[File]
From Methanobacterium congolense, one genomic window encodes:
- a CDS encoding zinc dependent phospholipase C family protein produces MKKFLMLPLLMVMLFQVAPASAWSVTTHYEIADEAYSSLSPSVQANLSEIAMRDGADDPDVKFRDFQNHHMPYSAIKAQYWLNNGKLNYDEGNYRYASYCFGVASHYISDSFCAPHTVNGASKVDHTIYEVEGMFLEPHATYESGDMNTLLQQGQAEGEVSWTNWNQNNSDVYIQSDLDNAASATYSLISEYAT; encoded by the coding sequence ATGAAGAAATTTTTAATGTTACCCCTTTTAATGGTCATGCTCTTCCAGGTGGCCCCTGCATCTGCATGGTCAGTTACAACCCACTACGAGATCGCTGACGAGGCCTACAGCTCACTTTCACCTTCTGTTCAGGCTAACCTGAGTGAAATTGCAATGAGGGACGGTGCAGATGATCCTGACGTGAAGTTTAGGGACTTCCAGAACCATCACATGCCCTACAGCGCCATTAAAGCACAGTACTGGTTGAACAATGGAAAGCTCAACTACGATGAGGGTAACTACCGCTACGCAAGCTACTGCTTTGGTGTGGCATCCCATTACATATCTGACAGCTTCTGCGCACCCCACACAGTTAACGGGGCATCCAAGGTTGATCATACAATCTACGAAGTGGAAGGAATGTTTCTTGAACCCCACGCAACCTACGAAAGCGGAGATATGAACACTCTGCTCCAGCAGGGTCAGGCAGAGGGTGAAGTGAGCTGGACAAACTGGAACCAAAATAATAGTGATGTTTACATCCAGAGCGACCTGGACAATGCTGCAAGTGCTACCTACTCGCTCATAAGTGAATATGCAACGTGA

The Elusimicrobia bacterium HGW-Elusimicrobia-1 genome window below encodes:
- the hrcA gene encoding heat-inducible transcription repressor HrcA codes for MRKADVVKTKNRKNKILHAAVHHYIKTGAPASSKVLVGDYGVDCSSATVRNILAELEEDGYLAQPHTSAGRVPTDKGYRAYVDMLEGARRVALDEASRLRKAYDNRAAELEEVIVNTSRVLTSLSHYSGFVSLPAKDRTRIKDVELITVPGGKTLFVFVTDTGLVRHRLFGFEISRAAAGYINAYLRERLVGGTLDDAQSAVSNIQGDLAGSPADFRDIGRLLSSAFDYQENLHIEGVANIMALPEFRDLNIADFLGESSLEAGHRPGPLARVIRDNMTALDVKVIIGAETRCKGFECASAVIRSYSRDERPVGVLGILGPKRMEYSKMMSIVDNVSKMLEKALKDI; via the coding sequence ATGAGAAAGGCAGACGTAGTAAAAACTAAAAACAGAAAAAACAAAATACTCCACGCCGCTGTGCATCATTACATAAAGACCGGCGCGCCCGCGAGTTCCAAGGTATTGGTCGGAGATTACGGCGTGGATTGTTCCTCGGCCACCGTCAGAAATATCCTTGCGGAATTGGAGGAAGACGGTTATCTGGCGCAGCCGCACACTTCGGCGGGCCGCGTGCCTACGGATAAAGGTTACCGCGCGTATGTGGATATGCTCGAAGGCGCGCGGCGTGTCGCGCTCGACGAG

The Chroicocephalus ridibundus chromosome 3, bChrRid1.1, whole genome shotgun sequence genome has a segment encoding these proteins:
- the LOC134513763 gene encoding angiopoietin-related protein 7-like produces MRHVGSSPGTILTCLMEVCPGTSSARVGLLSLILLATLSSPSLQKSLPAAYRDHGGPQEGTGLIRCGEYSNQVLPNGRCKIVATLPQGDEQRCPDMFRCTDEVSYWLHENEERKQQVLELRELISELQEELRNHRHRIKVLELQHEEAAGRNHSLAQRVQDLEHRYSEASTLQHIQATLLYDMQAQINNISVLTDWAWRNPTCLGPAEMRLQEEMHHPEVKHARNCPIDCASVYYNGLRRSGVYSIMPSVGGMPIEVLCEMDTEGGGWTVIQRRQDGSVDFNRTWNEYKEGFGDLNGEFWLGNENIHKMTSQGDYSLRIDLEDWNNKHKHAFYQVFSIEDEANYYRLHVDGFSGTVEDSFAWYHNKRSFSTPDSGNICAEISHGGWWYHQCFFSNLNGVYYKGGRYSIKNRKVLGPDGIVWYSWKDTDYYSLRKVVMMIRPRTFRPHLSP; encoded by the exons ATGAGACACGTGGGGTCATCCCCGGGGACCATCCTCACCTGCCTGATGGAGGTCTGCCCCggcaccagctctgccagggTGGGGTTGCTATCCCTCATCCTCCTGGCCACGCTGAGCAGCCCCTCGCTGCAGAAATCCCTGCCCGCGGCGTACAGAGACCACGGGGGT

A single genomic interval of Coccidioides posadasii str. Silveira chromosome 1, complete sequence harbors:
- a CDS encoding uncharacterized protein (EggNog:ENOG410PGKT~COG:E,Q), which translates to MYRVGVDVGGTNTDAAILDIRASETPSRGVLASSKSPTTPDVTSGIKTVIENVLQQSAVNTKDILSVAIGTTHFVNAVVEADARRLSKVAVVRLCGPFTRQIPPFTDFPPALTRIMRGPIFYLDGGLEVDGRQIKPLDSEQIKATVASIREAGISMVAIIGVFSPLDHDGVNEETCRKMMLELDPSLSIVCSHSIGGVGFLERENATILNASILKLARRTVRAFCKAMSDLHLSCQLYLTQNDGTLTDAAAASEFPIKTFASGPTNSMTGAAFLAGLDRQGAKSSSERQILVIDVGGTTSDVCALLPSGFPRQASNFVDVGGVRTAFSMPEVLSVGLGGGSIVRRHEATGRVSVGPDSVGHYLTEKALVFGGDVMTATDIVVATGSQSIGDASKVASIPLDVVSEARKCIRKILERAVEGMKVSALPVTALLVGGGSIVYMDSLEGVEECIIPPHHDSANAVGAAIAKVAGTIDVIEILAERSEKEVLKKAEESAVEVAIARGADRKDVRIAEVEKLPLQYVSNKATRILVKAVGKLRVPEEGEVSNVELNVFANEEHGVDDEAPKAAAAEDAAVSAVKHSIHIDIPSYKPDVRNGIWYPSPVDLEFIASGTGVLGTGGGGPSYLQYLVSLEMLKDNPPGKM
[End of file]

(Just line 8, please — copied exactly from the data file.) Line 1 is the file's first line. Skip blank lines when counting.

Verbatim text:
- a CDS encoding uncharacterized protein (EggNog:ENOG410PGKT~COG:E,Q), which translates to MYRVGVDVGGTNTDAAILDIRASETPSRGVLASSKSPTTPDVTSGIKTVIENVLQQSAVNTKDILSVAIGTTHFVNAVVEADARRLSKVAVVRLCGPFTRQIPPFTDFPPALTRIMRGPIFYLDGGLEVDGRQIKPLDSEQIKATVASIREAGISMVAIIGVFSPLDHDGVNEETCRKMMLELDPSLSIVCSHSIGGVGFLERENATILNASILKLARRTVRAFCKAMSDLHLSCQLYLTQNDGTLTDAAAASEFPIKTFASGPTNSMTGAAFLAGLDRQGAKSSSERQILVIDVGGTTSDVCALLPSGFPRQASNFVDVGGVRTAFSMPEVLSVGLGGGSIVRRHEATGRVSVGPDSVGHYLTEKALVFGGDVMTATDIVVATGSQSIGDASKVASIPLDVVSEARKCIRKILERAVEGMKVSALPVTALLVGGGSIVYMDSLEGVEECIIPPHHDSANAVGAAIAKVAGTIDVIEILAERSEKEVLKKAEESAVEVAIARGADRKDVRIAEVEKLPLQYVSNKATRILVKAVGKLRVPEEGEVSNVELNVFANEEHGVDDEAPKAAAAEDAAVSAVKHSIHIDIPSYKPDVRNGIWYPSPVDLEFIASGTGVLGTGGGGPSYLQYLVSLEMLKDNPPGKM